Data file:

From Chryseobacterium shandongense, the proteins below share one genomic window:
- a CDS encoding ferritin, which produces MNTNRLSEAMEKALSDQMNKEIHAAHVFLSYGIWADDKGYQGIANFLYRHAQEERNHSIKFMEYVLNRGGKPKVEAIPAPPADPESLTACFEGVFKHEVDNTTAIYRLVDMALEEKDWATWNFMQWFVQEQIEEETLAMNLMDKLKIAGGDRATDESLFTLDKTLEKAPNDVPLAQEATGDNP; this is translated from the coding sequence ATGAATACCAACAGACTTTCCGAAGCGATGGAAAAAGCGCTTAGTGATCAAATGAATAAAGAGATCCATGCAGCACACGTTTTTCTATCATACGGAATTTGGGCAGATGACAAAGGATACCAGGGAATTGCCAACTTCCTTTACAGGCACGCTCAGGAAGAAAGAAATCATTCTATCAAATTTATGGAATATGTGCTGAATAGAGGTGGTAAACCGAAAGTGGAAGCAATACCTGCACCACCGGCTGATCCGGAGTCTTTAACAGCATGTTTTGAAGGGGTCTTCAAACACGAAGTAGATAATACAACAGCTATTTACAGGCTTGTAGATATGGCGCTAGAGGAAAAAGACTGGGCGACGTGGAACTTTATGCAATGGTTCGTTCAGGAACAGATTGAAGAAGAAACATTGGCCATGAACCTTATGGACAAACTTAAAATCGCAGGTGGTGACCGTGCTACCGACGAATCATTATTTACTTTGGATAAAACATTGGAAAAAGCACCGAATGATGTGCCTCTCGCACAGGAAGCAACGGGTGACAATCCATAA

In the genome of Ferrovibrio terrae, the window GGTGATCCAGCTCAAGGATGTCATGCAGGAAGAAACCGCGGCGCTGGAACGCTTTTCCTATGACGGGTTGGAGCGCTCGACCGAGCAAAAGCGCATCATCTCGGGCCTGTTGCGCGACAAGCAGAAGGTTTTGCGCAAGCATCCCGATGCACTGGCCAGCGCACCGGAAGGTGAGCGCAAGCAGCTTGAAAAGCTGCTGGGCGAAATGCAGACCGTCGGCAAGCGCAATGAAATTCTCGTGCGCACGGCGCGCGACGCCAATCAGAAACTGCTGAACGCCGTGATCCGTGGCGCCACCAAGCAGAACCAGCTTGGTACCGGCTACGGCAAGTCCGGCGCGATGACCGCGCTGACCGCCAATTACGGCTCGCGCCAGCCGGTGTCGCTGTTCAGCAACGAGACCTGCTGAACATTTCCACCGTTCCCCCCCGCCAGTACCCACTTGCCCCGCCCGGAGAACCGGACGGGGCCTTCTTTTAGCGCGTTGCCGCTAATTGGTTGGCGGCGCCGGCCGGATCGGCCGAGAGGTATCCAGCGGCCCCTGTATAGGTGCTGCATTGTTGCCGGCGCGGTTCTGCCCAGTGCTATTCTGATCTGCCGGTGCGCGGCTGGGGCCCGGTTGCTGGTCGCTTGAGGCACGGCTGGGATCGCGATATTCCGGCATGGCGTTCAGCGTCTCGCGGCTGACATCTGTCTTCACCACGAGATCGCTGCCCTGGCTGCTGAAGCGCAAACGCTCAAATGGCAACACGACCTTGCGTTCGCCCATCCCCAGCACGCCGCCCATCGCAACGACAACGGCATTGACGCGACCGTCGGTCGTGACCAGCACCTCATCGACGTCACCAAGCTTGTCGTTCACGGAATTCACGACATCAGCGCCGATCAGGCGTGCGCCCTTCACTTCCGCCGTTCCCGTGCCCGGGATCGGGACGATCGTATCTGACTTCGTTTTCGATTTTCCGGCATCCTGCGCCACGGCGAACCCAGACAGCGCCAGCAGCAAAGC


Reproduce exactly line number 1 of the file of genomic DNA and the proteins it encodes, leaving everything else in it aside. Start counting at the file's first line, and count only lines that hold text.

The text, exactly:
From Chryseobacterium shandongense, the proteins below share one genomic window: